White House Ordered EPA to Mislead New Yorkers on 9/11 Air Quality

EPA contends its misleading reassurances in the interest of 'national security.'

Published: 23-Aug-2003

NEW YORK -- In the aftermath of the Sept. 11, 2001, attack on the World Trade Center, the White House instructed the Environmental Protection Agency to give the public misleading information, telling New Yorkers it was safe to breathe when reliable information on air quality was not available.

That finding is included in a report released Friday by the Office of the Inspector General of the EPA. It noted that some of the agency's news releases in the weeks after the attack were softened before being released to the public: Reassuring information was added, while cautionary information was deleted.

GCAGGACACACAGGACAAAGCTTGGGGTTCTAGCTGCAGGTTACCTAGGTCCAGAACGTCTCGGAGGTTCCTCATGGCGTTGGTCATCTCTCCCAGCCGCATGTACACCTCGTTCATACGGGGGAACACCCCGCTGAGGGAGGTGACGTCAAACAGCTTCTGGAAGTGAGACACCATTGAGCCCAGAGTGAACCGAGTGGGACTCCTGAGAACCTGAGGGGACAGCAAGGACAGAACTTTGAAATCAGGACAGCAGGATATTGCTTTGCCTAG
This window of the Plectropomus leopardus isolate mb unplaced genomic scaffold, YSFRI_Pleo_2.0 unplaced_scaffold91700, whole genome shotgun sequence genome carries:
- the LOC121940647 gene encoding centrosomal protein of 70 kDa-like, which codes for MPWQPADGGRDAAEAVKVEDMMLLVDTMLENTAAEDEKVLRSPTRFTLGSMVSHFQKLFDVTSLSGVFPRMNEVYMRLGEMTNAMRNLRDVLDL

"When the EPA made a September 18 announcement that the air was 'safe' to breathe, it did not have sufficient data and analyses to make such a blanket statement," the report says. "Furthermore, the White House Council on Environmental Quality influenced . . . the information that EPA communicated to the public through its early press releases when it convinced EPA to add reassuring statements and delete cautionary ones."

<< PREVIOUSNEXT >>
RELATED NEWS ITEMS

READER COMMENTS

blog comments powered by Disqus